I think I might stick to killing the ender dragon and the wither at the same time in Minecraft to show I’m up to anything.#16 Bachelor PartyI like hanging out with my buddies but I don’t drink, I don’t like strippers, and I certainly don’t think of marriage as a trap or an end to my freedom.

I get that bachelor parties aren’t specifically tied to all that stuff, I can just go out to dinner with like six of my really close friends but I wouldn’t do that because I’m getting married, I’d do that because they’re my friends. Also the best thing to do the night before a big event that starts at like noon is probably, I would imagine, not going out and staying up super late with guys who are talking like you’re marching towards death row.
Image credits: Charles Johnson
#17 Dollar DanceAs far as the wedding day, we didn’t participate in the dollar dance, although we considered it. I’m pretty introverted myself and can’t dance as is, so we elected not to. We also chose not to smash cake in each other’s faces…to each their own, but to us just seemed like more of a mess than it was worth.
Image credits: Jessica Duhon Quinn
#18 Bridesmaids And GroomsmenBridesmaids and Best Man. Not necessary either. Never understood this tradition to be honest.
Image credits: Lea Sing
#19 Guests Standing Up When The Bride Comes OutIt’s traditional for all of the guests to stand when the bride came out. I personally have never liked that. I decided to have my officiant tell everyone to remain seated when I came out before the processional began. Some of the people at the rehearsal the night before thought I was completely insane (some to the point of being combative). They were adamant that I couldn’t go against that tradition and people were going to get confused and stand anyway. I’m a pretty laid back person, so my response was, “Well, then they stand.” Whatever. It’s not going to ruin my day! In the end, no one stood. Everyone remained seated. And my photographer got a great picture of my dad and I coming down the aisle!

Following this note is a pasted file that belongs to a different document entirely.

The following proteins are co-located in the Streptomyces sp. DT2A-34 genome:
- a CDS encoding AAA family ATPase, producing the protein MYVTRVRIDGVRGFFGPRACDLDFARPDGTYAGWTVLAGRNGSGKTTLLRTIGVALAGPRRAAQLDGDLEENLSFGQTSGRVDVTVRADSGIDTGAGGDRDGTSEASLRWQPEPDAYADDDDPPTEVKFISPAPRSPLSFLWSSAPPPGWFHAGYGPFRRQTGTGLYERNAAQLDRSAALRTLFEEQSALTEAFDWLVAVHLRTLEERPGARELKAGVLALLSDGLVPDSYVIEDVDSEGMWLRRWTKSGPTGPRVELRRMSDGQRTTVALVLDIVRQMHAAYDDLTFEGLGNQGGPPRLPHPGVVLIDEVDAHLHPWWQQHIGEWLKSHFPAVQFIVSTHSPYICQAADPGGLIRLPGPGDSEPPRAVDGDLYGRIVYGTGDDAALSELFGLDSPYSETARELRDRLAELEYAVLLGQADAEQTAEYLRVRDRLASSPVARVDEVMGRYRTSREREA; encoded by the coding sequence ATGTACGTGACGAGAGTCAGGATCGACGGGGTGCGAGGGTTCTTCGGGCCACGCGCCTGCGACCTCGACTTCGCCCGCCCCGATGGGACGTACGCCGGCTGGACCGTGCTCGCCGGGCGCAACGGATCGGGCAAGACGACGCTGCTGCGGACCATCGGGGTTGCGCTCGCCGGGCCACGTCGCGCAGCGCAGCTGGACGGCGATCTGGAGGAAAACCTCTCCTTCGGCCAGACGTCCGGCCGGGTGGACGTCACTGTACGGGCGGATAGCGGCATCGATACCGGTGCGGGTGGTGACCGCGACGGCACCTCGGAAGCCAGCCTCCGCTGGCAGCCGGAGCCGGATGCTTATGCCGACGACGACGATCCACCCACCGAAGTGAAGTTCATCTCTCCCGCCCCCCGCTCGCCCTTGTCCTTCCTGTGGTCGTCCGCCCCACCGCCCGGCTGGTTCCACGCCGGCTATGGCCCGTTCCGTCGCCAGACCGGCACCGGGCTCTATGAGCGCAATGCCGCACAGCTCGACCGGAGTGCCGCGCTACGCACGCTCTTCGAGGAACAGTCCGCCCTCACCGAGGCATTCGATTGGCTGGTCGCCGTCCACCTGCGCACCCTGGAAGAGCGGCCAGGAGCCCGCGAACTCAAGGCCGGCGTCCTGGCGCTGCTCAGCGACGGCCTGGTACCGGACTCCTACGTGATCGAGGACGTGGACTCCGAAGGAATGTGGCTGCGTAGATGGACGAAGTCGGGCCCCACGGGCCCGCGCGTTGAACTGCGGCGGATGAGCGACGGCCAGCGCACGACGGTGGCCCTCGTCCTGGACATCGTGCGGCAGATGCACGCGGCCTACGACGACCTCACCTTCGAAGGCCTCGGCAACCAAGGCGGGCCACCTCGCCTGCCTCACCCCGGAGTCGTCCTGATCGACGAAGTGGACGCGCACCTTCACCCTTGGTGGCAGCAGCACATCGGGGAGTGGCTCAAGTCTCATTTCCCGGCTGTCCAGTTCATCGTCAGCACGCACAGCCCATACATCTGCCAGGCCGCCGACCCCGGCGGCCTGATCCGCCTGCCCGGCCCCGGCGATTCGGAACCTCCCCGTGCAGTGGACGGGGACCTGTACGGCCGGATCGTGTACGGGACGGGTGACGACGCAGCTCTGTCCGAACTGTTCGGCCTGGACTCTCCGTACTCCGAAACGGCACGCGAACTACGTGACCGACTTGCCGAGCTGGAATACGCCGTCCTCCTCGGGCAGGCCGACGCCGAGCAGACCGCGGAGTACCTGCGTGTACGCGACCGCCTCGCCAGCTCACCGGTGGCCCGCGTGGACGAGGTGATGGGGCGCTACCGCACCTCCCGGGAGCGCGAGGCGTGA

Image credits: Kelly Bailey
#20 DancingI love to dance and I have always enjoyed weddings that have dancing, but I also have been to weddings where there was a small group of people dancing while the rest of the guests sit at their tables waiting for the appropriate amount of time to stay until they can go home. Those guests can’t talk to each other over the loud DJ, so if they’re not in the mood for dancing, then they just sit there [...] We had a lowcountry boil and the majority of tables were standing oyster tables (with a few tables for people that may have wanted to sit down). People were able to move around and talk and play lawn games instead of hitting the dance floor. It was so fun! We did have our guitarist sing and play in the background, though.